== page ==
Sunday Considerations: Grief in Wisdom

“In much wisdom is much grief; and he who increases knowledge increases sorrow.” Ecclesiastes 1:18

What kind of wisdom causes grief? What kind of knowledge is it, that increases sorrow?

Perhaps it means the knowledge of the world, its vileness, its vanity, its futility, its uncertainty — to have learned that all its show is vain, and all its pleasure is fleeting. This causes grief to those who see its vanity. God’s people mourn it. And worldlings oftentimes disgusted with themselves and all around, and having nothing to sanctify the feeling — are filled with bitter disappointment.

Also to know one’s own corruption, to catch a glimpse of SELF in all its frailty; to see our sin, to taste its power — to dread the pains, and not to know the remedy — this causes grief. Sorrow like this is turned to joy, when sinners look to Jesus. Yet many saints forget the promises, and fill their souls with bitterness, from lack of faith.

Again, wisdom may mean the education of the schools — the round of human learning, and attainments in the arts. Here also grief is to be found. There is much futility and many vexations — in searching after knowledge. The mind is hampered by its limited capacity; and, having gone thus far, it sighs that it can go no farther. How many a bright experiment, thus ends in grief; and man discovers, to his cost, that human wisdom, after all, is vanity!

But, most of all, wisdom like this occasions grief, in that it tempts the soul to rest in second causes, and thus to slight the Lord. It is true, there is sometimes exquisite delight in following some cherished study; to trace the hidden things of are and science — to bring to light some fact, or principle, unknown before.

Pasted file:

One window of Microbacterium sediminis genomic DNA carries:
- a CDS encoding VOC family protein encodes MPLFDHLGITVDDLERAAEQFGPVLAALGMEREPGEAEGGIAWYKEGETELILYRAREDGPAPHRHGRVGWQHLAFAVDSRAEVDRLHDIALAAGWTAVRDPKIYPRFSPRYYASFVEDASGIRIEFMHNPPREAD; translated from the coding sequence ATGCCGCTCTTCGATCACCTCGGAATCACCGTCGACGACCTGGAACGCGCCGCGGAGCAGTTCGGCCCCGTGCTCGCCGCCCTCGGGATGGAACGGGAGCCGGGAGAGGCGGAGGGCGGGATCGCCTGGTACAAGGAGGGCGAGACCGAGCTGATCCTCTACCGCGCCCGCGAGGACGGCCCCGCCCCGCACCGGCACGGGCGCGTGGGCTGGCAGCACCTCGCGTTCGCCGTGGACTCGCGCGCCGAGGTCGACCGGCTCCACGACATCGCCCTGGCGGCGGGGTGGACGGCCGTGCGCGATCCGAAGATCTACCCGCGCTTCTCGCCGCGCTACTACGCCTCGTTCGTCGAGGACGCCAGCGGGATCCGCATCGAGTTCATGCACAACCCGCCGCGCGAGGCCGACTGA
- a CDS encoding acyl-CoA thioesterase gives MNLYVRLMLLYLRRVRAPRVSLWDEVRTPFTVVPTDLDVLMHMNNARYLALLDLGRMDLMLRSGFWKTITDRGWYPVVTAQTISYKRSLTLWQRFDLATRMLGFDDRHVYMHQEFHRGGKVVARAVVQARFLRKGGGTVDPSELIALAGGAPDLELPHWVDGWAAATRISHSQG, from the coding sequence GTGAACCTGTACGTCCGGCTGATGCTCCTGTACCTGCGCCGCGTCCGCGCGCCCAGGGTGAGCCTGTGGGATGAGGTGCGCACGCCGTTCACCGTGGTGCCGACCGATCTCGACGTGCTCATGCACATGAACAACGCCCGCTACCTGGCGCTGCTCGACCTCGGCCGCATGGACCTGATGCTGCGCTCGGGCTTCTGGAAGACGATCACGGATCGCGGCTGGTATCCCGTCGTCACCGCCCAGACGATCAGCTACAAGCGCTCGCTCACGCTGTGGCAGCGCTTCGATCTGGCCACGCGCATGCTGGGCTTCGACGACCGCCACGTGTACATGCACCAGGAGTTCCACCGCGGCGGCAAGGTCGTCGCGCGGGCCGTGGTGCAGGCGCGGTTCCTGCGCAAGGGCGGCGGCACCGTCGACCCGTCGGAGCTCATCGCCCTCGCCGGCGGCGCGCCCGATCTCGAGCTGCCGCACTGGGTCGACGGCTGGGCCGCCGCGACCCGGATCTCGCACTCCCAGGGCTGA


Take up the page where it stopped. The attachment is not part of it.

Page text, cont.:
But then, what of the eternal world to come! Are you prepared for it? What of your sins? Are they forgiven? What will declining age — what will your death-bed be? What is to be the end of all your labor? If all your wisdom ends in misery; if all your knowledge only perverts your soul — is it not sorrow, after all?

Reader, would you be saved? Then learn true wisdom in another school — the school of Christ. There you will learn to know yourself. This is no trifling part of wisdom. And, better still, there will you learn to know the Savior — God, in Christ Jesus, forgiving sin, changing the heart, and bringing you to eternal glory! This wisdom never grieves; this knowledge adds no sorrow. Taste it, my friend — be happy and be wise!
~George Mylne, Excerpt from Devotional and Practical Meditations on the Book of Ecclesiastes ,1859.

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